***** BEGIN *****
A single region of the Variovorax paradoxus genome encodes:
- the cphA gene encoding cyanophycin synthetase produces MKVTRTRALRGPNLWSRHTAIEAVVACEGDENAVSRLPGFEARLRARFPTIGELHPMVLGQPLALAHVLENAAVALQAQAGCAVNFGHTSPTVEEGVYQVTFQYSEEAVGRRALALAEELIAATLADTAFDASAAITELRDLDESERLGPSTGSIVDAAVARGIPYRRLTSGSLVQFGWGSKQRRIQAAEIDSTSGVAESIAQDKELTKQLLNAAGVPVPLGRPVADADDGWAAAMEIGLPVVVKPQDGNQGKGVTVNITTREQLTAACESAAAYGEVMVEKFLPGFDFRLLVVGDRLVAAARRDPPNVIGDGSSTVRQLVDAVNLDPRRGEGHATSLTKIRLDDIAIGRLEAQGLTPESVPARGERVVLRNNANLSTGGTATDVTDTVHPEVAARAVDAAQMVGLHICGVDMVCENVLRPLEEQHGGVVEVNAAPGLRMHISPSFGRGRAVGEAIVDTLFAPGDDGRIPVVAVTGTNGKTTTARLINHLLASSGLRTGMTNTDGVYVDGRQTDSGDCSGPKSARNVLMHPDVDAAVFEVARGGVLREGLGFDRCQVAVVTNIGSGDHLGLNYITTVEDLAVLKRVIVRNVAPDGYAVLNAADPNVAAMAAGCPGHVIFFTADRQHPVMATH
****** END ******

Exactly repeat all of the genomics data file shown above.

A single region of the Variovorax paradoxus genome encodes:
- the cphA gene encoding cyanophycin synthetase produces MKVTRTRALRGPNLWSRHTAIEAVVACEGDENAVSRLPGFEARLRARFPTIGELHPMVLGQPLALAHVLENAAVALQAQAGCAVNFGHTSPTVEEGVYQVTFQYSEEAVGRRALALAEELIAATLADTAFDASAAITELRDLDESERLGPSTGSIVDAAVARGIPYRRLTSGSLVQFGWGSKQRRIQAAEIDSTSGVAESIAQDKELTKQLLNAAGVPVPLGRPVADADDGWAAAMEIGLPVVVKPQDGNQGKGVTVNITTREQLTAACESAAAYGEVMVEKFLPGFDFRLLVVGDRLVAAARRDPPNVIGDGSSTVRQLVDAVNLDPRRGEGHATSLTKIRLDDIAIGRLEAQGLTPESVPARGERVVLRNNANLSTGGTATDVTDTVHPEVAARAVDAAQMVGLHICGVDMVCENVLRPLEEQHGGVVEVNAAPGLRMHISPSFGRGRAVGEAIVDTLFAPGDDGRIPVVAVTGTNGKTTTARLINHLLASSGLRTGMTNTDGVYVDGRQTDSGDCSGPKSARNVLMHPDVDAAVFEVARGGVLREGLGFDRCQVAVVTNIGSGDHLGLNYITTVEDLAVLKRVIVRNVAPDGYAVLNAADPNVAAMAAGCPGHVIFFTADRQHPVMATH